Danielle purposely picked a safe city, " I wanted to be able to work in my studio late at night and walk home. There's no distractions here [Iowa City], there's nothing to do except work." But there's also advantages to being in a more vibrant city. Fran appreciates that OCAD is "one of the centers of what's going on in the art community of the city [Toronto]. We always hear about openings and exhibits." Abigail chose SCAD, in part, because "the South was a different place-something I could explore using my camera." Danielle adds that it's best not to go to school with anyone from your undergraduate college: "It eliminates your chances of meeting people and expanding out."

John Moore, Monroe and Edna Gutman Professor of Fine Arts Chair at Penn's Graduate School of Fine Arts, also stresses locations as one of the most important things to look for in an MFA program. Moore favors art programs on the East or West coast, "Because you want to be close to New York, or Los Angeles, or San Francisco. New York is the center of the art world. It's important for graduate students to have access to New York in a direct way. The same thing goes for Los Angeles, or, to a lesser extent, San Francisco. You can see new work in magazines, but with visual art it's at the actual presence of the work where the significant interaction takes place."

Take into account where your school is located, and what will that mean for your outside-the-classroom education. Also consider the cost-of-living in your new region: chances are you won't have much spending money, and while the idea of the starving artist may be romantic, real-life participants tend not to recommend it. Which leads to:

5. Look into the financial aid situation.

Danielle chose Iowa, in part, because it is a state school and offered opportunities for TA-ships. In the end, she feels that the opportunity to TA was one of the most important. "It makes you responsible for the education of people coming out of art school who will be your peers, so you start thinking about what an art education should be, and how you can make your own art education better."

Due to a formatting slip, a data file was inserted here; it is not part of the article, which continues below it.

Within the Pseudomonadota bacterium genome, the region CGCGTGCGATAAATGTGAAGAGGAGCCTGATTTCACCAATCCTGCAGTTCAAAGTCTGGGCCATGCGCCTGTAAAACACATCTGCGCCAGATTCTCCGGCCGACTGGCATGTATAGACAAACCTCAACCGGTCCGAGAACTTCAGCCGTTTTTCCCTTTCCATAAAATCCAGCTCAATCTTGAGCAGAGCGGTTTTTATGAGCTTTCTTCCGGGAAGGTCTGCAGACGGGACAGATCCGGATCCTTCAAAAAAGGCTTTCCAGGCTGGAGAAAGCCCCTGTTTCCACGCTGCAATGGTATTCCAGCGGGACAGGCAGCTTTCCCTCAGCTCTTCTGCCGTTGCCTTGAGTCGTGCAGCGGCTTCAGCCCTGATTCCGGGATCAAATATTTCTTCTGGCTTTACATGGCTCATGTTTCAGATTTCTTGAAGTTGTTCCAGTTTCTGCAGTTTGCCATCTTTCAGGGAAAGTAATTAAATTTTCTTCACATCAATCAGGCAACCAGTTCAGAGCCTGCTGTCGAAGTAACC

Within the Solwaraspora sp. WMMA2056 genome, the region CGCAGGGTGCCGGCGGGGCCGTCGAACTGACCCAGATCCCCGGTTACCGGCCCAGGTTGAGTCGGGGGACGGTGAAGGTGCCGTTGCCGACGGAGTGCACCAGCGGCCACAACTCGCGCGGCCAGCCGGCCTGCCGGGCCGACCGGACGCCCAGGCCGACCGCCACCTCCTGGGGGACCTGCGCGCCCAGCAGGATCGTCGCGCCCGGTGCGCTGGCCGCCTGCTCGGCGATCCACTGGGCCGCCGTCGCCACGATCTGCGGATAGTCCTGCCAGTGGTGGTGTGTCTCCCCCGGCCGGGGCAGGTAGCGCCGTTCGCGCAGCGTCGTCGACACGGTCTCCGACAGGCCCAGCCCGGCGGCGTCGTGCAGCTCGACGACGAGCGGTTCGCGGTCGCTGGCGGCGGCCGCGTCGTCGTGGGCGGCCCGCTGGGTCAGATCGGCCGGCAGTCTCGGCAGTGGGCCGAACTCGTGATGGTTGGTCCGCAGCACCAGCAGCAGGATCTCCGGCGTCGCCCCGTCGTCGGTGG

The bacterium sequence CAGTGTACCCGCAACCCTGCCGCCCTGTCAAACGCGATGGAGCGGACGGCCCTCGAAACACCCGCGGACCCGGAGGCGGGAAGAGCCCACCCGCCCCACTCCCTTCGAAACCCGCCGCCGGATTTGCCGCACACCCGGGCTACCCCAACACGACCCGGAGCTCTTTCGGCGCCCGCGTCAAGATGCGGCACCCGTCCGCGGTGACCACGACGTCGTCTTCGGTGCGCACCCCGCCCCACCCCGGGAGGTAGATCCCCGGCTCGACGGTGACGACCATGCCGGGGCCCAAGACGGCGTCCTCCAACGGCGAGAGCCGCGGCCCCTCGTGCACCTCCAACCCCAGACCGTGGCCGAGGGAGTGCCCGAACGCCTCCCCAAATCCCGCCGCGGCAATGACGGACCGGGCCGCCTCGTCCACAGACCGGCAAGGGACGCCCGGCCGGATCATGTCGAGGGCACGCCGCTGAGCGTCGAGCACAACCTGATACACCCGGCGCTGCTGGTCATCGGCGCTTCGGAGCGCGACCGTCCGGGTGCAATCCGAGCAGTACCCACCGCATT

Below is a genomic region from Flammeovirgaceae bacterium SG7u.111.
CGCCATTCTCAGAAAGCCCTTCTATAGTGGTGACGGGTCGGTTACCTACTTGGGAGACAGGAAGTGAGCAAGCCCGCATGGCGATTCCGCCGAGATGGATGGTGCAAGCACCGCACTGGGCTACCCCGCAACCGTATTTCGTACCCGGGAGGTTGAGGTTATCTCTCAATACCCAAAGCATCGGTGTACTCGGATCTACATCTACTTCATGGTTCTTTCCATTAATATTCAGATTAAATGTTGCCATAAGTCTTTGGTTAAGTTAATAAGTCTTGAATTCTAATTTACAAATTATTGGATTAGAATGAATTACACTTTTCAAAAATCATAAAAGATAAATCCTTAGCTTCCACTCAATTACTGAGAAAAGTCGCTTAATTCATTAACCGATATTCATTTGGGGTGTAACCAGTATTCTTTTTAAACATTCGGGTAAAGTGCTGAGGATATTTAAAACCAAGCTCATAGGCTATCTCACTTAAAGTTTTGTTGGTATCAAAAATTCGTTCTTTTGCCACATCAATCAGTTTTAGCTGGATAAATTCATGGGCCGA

Many art schools offer TA opportunities; some even provide tuition remission and stipends. Think hard about cost before accepting an offer. Remember that this isn't law school-it could take an artist many lifetimes to pay off art school loans.

6. Inquire into the conceptual background of the school.

Danielle is grateful for the time and space she's been given in her MFA program but bemoans the lack of connection between her work and her peer's. "I really suggest that prospective students look deeply into the conceptual backdrop of each school," she warns. "If you paint figures, you want someone else who paints figures so that you have someone to talk to. People here don't relate to my work, and that's very difficult."

Figure out how theoretical you want a school to be, or how hands on, and don't be afraid to ask admissions counselor and faculty members about their conceptual stance.

Once you're admitted to a program, request the names and numbers of a few students in different phases of the program. Call them and ask about the social atmosphere.

7. Be prepared to teach.

Danielle suggests that, if you're not excited about teaching, you should apply for residencies instead. "A residency program can do as much as the MFA, in terms of giving you time and space to work." Abigail, who teaches part-time, stresses that the MFA degree does not lead to lucrative careers. "You pay all this money for an advanced degree so that you can get a teaching job that pays nothing. The reason the job pays nothing is that you're in love with your field. So they know that they don't have to pay you anything--you'll do it anyway."

The MFA is considered a terminal degree-meaning, unlike say an MA, there's no other degree (Ph.D.) that might follow. The MFA qualifies you to teach. That's it. Think about that.

Once you're admitted to a program, request the names and numbers of a few students in different phases of the program. Call them and ask about the social atmosphere.

8. Study faculty work.